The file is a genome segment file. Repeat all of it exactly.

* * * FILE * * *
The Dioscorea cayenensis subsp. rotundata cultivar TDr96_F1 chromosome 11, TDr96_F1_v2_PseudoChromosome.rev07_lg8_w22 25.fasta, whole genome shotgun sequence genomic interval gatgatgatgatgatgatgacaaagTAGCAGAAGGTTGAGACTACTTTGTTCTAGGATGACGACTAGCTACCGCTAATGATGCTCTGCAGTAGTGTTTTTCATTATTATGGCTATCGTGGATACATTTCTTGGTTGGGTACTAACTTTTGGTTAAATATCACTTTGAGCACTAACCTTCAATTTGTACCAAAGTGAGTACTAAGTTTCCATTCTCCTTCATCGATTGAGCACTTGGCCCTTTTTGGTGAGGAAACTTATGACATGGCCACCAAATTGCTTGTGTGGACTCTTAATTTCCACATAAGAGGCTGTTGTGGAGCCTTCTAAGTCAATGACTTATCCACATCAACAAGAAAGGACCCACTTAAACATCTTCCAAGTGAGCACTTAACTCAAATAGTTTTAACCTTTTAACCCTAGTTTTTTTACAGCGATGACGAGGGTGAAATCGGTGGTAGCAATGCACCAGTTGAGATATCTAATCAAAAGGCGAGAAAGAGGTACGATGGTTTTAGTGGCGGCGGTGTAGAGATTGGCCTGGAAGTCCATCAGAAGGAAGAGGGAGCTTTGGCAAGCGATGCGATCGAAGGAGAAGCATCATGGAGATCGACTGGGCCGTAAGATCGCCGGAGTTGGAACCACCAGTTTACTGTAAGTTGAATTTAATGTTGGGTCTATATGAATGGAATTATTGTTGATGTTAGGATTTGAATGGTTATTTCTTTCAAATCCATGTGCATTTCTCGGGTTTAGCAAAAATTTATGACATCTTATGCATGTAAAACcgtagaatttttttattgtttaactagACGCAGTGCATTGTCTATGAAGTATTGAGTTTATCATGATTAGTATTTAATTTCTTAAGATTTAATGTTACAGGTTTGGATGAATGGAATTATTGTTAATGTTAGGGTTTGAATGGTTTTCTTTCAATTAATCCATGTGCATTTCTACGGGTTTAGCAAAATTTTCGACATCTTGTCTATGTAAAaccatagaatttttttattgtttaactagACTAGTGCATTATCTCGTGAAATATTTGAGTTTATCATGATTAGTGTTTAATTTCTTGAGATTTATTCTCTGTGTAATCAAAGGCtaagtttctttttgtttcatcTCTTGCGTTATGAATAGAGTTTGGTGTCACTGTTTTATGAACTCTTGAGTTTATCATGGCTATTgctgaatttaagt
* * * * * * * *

The Dioscorea cayenensis subsp. rotundata cultivar TDr96_F1 chromosome 11, TDr96_F1_v2_PseudoChromosome.rev07_lg8_w22 25.fasta, whole genome shotgun sequence genomic interval gatgatgatgatgatgatgacaaagTAGCAGAAGGTTGAGACTACTTTGTTCTAGGATGACGACTAGCTACCGCTAATGATGCTCTGCAGTAGTGTTTTTCATTATTATGGCTATCGTGGATACATTTCTTGGTTGGGTACTAACTTTTGGTTAAATATCACTTTGAGCACTAACCTTCAATTTGTACCAAAGTGAGTACTAAGTTTCCATTCTCCTTCATCGATTGAGCACTTGGCCCTTTTTGGTGAGGAAACTTATGACATGGCCACCAAATTGCTTGTGTGGACTCTTAATTTCCACATAAGAGGCTGTTGTGGAGCCTTCTAAGTCAATGACTTATCCACATCAACAAGAAAGGACCCACTTAAACATCTTCCAAGTGAGCACTTAACTCAAATAGTTTTAACCTTTTAACCCTAGTTTTTTTACAGCGATGACGAGGGTGAAATCGGTGGTAGCAATGCACCAGTTGAGATATCTAATCAAAAGGCGAGAAAGAGGTACGATGGTTTTAGTGGCGGCGGTGTAGAGATTGGCCTGGAAGTCCATCAGAAGGAAGAGGGAGCTTTGGCAAGCGATGCGATCGAAGGAGAAGCATCATGGAGATCGACTGGGCCGTAAGATCGCCGGAGTTGGAACCACCAGTTTACTGTAAGTTGAATTTAATGTTGGGTCTATATGAATGGAATTATTGTTGATGTTAGGATTTGAATGGTTATTTCTTTCAAATCCATGTGCATTTCTCGGGTTTAGCAAAAATTTATGACATCTTATGCATGTAAAACcgtagaatttttttattgtttaactagACGCAGTGCATTGTCTATGAAGTATTGAGTTTATCATGATTAGTATTTAATTTCTTAAGATTTAATGTTACAGGTTTGGATGAATGGAATTATTGTTAATGTTAGGGTTTGAATGGTTTTCTTTCAATTAATCCATGTGCATTTCTACGGGTTTAGCAAAATTTTCGACATCTTGTCTATGTAAAaccatagaatttttttattgtttaactagACTAGTGCATTATCTCGTGAAATATTTGAGTTTATCATGATTAGTGTTTAATTTCTTGAGATTTATTCTCTGTGTAATCAAAGGCtaagtttctttttgtttcatcTCTTGCGTTATGAATAGAGTTTGGTGTCACTGTTTTATGAACTCTTGAGTTTATCATGGCTATTgctgaatttaagt